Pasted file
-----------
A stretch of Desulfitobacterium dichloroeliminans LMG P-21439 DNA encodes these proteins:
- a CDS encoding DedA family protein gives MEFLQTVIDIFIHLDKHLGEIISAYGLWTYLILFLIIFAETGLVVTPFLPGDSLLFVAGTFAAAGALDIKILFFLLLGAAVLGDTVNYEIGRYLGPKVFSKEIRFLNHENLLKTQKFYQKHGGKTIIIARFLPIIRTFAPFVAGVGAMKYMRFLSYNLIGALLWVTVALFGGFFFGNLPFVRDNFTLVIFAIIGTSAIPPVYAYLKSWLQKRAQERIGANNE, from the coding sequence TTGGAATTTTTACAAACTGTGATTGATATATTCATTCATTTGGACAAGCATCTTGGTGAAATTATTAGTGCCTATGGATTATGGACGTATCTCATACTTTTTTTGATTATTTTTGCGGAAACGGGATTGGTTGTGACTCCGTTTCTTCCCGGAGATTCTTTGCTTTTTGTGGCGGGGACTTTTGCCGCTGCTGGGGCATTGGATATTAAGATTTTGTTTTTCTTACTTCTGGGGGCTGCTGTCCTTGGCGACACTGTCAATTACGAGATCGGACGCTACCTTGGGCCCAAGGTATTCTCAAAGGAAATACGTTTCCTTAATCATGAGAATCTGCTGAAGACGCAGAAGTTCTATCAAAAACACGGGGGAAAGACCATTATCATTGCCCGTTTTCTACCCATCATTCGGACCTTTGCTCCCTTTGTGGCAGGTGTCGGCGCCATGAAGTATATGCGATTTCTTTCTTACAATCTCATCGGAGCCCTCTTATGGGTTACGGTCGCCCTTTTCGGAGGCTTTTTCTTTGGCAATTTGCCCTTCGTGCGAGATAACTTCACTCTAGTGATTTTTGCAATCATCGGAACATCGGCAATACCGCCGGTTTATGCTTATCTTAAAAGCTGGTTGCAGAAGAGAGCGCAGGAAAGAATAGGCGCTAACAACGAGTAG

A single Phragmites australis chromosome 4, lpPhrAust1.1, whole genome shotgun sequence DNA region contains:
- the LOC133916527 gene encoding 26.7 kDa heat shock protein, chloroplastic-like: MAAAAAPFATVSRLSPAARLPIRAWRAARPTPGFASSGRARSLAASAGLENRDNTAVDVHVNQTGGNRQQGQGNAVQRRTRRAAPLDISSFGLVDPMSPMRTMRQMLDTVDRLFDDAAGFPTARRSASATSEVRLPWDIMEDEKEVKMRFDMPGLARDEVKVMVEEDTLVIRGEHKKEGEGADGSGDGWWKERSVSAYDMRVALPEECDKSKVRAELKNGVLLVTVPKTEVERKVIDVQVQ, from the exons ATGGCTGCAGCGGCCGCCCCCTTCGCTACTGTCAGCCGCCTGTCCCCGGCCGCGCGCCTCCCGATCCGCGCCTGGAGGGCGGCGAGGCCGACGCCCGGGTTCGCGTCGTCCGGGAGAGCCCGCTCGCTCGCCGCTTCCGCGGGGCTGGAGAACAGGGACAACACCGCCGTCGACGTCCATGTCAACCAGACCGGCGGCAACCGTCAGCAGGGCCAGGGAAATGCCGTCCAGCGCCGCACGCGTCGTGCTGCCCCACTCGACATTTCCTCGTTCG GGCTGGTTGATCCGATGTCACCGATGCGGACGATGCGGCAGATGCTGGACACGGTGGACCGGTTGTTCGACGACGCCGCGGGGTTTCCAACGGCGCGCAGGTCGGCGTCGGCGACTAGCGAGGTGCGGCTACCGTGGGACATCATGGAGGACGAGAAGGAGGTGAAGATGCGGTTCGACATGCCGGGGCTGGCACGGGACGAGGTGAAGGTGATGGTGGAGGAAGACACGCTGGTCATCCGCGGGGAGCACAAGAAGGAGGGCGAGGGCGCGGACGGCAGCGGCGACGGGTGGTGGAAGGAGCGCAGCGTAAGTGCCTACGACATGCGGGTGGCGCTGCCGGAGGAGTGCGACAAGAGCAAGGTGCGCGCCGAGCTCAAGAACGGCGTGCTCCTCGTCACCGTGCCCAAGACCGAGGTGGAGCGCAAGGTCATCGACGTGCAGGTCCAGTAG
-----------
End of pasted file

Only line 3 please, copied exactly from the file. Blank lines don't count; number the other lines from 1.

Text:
A single Phragmites australis chromosome 4, lpPhrAust1.1, whole genome shotgun sequence DNA region contains: